Confessions of a Guilty Freelancer

Confessions of a Guilty Freelancer

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Description

William O'Rourke's singular view of American life over the past 40 years shines forth in these short essays on subjects personal, political, and literary, which reveal a man of keen intellect and wide-ranging interests. They embrace everything from the state of the nation after 9/11 to the author's encounter with rap, from the masterminds of political makeovers to the rich variety of contemporary American writing. His reviews illuminate both the books themselves and the times in which we live, and his personal reflections engage even the most fearful events with a special humor and gentle pathos. Readers will find this richly rewarding volume difficult to put down.show more

Product details

  • Paperback | 384 pages
  • 137.16 x 200.66 x 22.86mm | 430.91g
  • Indiana University Press
  • Bloomington, IN, United States
  • English
  • 0253001811
  • 9780253001818

About William O'Rourke

William O'Rourke, a former columnist for the Chicago Sun-Times, is author of The Meekness of Isaac, Idle Hands, Criminal Tendencies, and Notts, and five works of nonfiction. He is editor of On the Job: Fiction about Work by Contemporary American Writers and (with John Matthias) of the collection Notre Dame Review: The First Ten Years.show more

Review quote

"O'Rourke's descriptions of the writing life have the ring of absolute truth." -Review of Contemporary Fiction "O'Rourke's 'personal' writing doesn't simply mean how the subject relates to him; his writing is literary, without a doubt, but his style is conversational, rhythmic and leavened by a dry sense of humor that engage the reader on an intimate level." -South Bend Tribune "O'Rourke is that rarest of increasingly rare birds, a writer's writer.... O'Rourke brings an artist's critical thinking to his political writing, providing him angles of attack on players from both parties that help reframe the issues in ways not available through the most mainstream press outlets." -NUVO "[T]hose who enjoy a good romp through some of our country's most pivotal times in the company of an astute observer who is unafraid to offer a penetrating, and sometimes scathing, critique of the state of the nation, will find themselves well matched." -ForeWord Reviews "I don't know any writer who can be as funny and as gloomy at the same time as William O'Rourke. Perhaps that's why he has a fresh take on anything he looks at, and in his grumpy way he is interested in almost everything, from agnostics teaching at Catholic universities to the Zeitgeist of prime-time television. He always hoped to apply for the job of public intellectual, he tells us, but then the position disappeared and a hundred thousand bloggers took its place. O'Rourke makes-he has always made-decency and common sense seem the most startling ingenuity-which, come to think of it, they are. As skeptical as he is watchful, as ardently hopeful as he is, most of the time, horrified; with sparkling wit that never takes a vacation, he is our unpaid public intellectual number one." -Jaimy Gordon, author of Lord of Misrule, winner of the 2010 National Book Award for Fiction "I can think of no other contemporary writer more suited to the task of chronicling his literary generation. A voracious reader, O'Rourke has always had his finger on the pulse of the contemporary American literary scene." -Corinne Demas, author of The Writing Circle "This book is a brilliant overview of American history from the 1960s to the post 9/11 era. William O'Rourke is both a novelist and a political commentator-he wrote weekly columns for the Chicago Sun-Times-and a forceful writer of nonfiction." -Maura Stanton, author of Immortal Sofa: Poems by Maura Stantonshow more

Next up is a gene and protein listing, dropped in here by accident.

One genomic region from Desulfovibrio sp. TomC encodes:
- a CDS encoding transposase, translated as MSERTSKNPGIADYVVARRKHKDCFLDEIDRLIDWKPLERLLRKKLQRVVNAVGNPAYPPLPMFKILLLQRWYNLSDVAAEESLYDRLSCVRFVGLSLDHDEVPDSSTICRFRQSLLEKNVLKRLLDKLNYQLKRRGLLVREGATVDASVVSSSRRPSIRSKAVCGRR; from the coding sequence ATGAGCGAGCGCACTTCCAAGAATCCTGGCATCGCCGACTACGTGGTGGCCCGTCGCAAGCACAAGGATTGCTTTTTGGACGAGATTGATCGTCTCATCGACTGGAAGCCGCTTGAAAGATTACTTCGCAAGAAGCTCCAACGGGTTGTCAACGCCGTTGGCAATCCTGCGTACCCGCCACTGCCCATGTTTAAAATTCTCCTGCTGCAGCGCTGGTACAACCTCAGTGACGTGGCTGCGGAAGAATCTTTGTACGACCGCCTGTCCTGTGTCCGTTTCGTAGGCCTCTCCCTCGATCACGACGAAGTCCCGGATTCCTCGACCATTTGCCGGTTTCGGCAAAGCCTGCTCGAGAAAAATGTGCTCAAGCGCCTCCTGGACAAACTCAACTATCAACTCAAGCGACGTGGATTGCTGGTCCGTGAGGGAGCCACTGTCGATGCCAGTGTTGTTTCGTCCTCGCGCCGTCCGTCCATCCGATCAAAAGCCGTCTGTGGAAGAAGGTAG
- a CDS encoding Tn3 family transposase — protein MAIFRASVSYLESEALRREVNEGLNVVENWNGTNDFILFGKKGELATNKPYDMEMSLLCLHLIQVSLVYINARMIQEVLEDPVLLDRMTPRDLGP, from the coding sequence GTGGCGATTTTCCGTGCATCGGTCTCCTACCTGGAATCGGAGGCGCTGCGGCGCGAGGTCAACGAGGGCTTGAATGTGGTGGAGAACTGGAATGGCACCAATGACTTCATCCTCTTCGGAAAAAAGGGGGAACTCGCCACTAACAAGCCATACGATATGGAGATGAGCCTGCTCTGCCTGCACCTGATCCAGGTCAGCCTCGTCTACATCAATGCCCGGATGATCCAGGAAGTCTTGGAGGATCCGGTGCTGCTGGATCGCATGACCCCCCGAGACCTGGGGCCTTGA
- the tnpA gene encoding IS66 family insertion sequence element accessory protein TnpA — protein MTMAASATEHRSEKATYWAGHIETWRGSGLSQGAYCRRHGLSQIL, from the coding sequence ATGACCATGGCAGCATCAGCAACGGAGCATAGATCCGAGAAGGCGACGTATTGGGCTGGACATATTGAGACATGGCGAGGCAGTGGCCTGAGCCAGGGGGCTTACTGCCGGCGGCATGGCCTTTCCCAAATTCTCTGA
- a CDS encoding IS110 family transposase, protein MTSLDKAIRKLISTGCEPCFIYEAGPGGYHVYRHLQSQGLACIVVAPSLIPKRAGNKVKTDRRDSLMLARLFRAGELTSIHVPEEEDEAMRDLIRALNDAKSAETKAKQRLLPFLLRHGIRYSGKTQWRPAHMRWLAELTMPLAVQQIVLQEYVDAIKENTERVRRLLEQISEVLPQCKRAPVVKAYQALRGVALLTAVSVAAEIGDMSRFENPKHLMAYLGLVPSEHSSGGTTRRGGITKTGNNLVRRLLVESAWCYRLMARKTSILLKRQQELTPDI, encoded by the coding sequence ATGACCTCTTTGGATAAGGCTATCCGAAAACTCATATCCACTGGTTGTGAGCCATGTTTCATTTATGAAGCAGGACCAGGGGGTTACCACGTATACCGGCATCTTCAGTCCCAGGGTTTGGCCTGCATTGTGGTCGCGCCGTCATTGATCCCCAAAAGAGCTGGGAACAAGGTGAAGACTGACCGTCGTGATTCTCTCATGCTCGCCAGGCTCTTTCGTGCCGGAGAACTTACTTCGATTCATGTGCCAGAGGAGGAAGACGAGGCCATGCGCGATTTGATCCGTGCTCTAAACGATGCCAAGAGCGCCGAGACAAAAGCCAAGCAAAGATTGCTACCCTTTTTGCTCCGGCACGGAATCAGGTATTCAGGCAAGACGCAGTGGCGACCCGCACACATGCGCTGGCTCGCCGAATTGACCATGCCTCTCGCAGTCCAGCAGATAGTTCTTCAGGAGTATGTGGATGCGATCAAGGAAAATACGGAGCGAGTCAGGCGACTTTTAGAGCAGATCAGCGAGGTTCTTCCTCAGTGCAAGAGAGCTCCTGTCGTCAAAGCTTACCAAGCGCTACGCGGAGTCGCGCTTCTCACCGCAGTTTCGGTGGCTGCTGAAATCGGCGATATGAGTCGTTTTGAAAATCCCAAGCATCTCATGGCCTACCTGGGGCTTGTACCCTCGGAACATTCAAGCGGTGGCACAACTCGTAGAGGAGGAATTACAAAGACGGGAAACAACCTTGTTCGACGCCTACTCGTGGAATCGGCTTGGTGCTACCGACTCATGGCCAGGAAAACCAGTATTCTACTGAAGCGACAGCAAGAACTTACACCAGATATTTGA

Table of contents

CONTENTSPrefaceI: The PersonalHere's MineRichard ElmanGrace PaleyMy rap problems-and yours?Arming Yourself for the OutdoorsTwo Midwest Meditations: I. Reunion and Revolution II. TiesDear DadConfessions of a FreelancerII: The Personal and the PoliticalExtreme Makeover: TV Home Improvement from Carter to Bush IIFive Male Chroniclers of Bill Clinton and His World: Christopher Hitchens, Michael Isikoff, Andrew Morton, George Stephanopoulos, Bob Woodward9/11Blue & Red America After September 11thVirginia TechImusSusan Braudy: Family CircleJoe Conason: Big LiesDaniel Ellsberg: SecretsJohn Frohnmayer: Leaving Town AliveDick Morris: Off With Their HeadsKevin Phillips: American Dynasty (1)Kevin Phillips: American Theology (2)Molly Ivins and Lou Dubose: BushwackedRobert B. Reich: ReasonDavid McCullough: John AdamsEdmund Morris: Theodore RexSteve Neal: Happy Days Are Here AgainAmanda Smith: Hostage to Fortune: The Letters of Joseph P. KennedyJohn A. Farrell: Tip O'Neill and the Democratic CenturyIII: The Personal and the Political and the LiteraryRaymond Carver: Hemingway Without MoneyMichael Ryan: Secret LifePhilip Graham: How to Read an Unwritten LanguagePeter Dexter: The PaperboyJohn Updike: The Afterlife and Other StoriesJohn McGahern and Colm ToibinJim Crace: Signals of DistressRobert Olen Butler: They WhisperRichard Ford: Independence DayHarvey Jacobs: American GoliathThomas Keneally: American ScoundrelJohn L'Heureux: The MiracleToby Olson and Ellen AkinsPinckney Benedict: Dogs of GodRick Bass: Platte RiverMichael Stephens: The Brooklyn Book of the DeadGraham Swift: Last OrdersBob Shacochis: Swimming in the VolcanoWillie Morris: New York DaysForward to the PastAndrew Levy: The Culture and Commerce of the American Short StoryAcknowledgementsIndexshow more